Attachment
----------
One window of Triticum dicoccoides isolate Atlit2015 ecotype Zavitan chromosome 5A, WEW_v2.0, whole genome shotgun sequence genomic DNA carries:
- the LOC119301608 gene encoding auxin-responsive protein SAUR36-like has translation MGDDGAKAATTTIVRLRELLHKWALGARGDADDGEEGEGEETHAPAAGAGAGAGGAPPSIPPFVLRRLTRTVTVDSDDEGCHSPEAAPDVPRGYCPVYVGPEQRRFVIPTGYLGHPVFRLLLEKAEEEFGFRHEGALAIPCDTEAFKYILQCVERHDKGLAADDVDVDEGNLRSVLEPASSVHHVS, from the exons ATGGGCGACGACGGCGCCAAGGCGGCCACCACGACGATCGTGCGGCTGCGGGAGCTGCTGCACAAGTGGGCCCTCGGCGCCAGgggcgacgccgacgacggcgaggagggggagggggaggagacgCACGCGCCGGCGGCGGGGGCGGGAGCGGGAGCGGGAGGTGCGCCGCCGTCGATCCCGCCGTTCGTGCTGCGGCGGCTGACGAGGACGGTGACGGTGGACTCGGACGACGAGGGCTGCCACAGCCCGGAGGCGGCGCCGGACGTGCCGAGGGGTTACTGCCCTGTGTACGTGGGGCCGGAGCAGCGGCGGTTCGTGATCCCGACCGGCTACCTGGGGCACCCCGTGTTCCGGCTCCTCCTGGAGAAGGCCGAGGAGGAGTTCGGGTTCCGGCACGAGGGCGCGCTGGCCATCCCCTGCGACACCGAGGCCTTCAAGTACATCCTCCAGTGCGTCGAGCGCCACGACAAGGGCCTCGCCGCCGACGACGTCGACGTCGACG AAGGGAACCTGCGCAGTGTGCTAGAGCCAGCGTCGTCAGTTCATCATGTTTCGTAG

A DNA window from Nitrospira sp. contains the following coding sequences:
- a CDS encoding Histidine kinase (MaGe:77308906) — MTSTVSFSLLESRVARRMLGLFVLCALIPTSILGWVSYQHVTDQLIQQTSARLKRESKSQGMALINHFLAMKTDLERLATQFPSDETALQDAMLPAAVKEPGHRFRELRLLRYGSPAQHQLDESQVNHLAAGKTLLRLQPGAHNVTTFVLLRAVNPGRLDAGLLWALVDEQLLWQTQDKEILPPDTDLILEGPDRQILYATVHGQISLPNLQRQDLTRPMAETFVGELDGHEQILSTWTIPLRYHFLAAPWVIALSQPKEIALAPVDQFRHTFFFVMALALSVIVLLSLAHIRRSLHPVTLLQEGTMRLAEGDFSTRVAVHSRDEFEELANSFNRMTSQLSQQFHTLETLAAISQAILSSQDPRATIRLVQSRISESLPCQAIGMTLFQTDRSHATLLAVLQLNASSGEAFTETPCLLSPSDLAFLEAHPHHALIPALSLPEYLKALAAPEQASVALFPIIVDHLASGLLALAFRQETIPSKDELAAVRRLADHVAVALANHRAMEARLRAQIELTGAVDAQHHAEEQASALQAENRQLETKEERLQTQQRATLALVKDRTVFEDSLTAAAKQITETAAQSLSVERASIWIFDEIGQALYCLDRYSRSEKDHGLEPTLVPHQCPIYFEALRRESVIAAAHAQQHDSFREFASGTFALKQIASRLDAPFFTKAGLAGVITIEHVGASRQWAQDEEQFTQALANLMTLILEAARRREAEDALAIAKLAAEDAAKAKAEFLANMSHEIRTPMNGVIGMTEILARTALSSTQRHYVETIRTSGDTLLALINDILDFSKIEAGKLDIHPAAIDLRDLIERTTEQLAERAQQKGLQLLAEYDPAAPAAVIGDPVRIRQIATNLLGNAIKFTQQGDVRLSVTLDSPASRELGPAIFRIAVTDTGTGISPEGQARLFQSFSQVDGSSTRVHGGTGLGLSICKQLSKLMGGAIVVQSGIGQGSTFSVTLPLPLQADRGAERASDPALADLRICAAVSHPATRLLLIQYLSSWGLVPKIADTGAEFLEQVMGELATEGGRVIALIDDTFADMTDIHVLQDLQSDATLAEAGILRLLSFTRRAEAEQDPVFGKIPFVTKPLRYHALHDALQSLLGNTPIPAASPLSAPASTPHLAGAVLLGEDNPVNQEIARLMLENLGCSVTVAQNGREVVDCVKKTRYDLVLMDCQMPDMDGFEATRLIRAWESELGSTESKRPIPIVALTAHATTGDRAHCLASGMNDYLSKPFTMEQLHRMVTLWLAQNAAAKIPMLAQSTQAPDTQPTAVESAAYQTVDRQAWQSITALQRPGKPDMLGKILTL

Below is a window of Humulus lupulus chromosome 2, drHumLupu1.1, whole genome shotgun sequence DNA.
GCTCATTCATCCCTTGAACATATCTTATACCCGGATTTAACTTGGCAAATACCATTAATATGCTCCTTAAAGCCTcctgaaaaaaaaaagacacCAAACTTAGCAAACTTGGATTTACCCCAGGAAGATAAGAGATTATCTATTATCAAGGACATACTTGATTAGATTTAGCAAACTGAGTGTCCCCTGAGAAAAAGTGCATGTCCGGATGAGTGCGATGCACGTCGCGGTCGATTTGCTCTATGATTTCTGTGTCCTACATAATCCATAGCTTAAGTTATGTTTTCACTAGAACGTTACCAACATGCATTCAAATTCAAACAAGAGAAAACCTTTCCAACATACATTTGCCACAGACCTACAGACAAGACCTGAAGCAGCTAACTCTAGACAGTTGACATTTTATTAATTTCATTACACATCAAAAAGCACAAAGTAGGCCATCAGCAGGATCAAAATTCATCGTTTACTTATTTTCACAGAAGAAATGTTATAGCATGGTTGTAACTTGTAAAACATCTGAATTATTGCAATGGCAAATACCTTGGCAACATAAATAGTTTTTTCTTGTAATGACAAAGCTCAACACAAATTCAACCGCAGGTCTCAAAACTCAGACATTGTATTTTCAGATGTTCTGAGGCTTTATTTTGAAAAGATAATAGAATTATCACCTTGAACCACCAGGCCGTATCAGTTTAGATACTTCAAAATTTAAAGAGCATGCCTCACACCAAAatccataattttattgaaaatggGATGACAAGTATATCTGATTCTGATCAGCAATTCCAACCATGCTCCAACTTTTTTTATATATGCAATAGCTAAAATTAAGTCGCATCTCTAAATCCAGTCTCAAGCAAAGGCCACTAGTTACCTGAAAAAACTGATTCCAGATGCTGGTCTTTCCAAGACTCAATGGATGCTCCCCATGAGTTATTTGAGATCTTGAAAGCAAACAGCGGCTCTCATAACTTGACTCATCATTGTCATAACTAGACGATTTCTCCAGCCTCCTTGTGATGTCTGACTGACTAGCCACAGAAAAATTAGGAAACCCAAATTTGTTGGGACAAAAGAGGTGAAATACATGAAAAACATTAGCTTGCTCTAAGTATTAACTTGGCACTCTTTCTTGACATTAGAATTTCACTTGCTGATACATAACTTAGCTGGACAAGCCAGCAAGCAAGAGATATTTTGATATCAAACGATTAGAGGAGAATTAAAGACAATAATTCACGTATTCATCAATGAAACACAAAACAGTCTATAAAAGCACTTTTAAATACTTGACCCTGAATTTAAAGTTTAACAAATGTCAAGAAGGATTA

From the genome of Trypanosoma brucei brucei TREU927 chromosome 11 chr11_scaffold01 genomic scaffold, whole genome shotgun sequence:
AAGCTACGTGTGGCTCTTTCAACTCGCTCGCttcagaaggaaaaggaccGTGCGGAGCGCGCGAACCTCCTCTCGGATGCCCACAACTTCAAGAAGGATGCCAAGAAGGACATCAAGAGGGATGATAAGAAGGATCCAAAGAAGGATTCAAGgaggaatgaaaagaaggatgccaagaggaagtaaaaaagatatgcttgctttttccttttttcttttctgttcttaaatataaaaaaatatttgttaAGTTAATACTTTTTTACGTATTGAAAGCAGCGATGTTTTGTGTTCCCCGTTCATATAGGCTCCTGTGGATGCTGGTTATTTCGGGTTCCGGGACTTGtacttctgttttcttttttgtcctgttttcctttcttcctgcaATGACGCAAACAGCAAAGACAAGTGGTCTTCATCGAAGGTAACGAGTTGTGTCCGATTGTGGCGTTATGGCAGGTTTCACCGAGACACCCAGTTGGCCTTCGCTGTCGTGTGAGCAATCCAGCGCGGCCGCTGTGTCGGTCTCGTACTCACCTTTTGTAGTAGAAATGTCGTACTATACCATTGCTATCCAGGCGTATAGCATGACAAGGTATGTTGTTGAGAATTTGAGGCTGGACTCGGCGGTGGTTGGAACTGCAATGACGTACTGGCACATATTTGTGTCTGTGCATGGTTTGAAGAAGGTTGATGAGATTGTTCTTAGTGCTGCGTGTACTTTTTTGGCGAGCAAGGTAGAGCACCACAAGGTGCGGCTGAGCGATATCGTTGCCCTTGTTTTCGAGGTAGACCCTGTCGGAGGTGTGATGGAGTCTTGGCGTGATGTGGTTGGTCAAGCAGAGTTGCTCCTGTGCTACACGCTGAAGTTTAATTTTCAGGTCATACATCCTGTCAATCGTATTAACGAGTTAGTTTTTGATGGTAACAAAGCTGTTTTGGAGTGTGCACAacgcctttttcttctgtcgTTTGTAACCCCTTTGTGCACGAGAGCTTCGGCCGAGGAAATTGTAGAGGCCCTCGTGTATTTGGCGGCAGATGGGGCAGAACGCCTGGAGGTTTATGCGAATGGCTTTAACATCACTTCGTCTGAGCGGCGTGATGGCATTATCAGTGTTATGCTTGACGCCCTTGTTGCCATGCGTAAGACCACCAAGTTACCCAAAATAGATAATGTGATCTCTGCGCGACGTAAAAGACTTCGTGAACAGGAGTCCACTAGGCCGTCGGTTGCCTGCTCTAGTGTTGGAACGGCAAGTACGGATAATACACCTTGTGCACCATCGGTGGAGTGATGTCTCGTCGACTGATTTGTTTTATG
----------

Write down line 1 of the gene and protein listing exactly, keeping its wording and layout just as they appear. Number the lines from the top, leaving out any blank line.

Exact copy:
One window of Triticum dicoccoides isolate Atlit2015 ecotype Zavitan chromosome 5A, WEW_v2.0, whole genome shotgun sequence genomic DNA carries: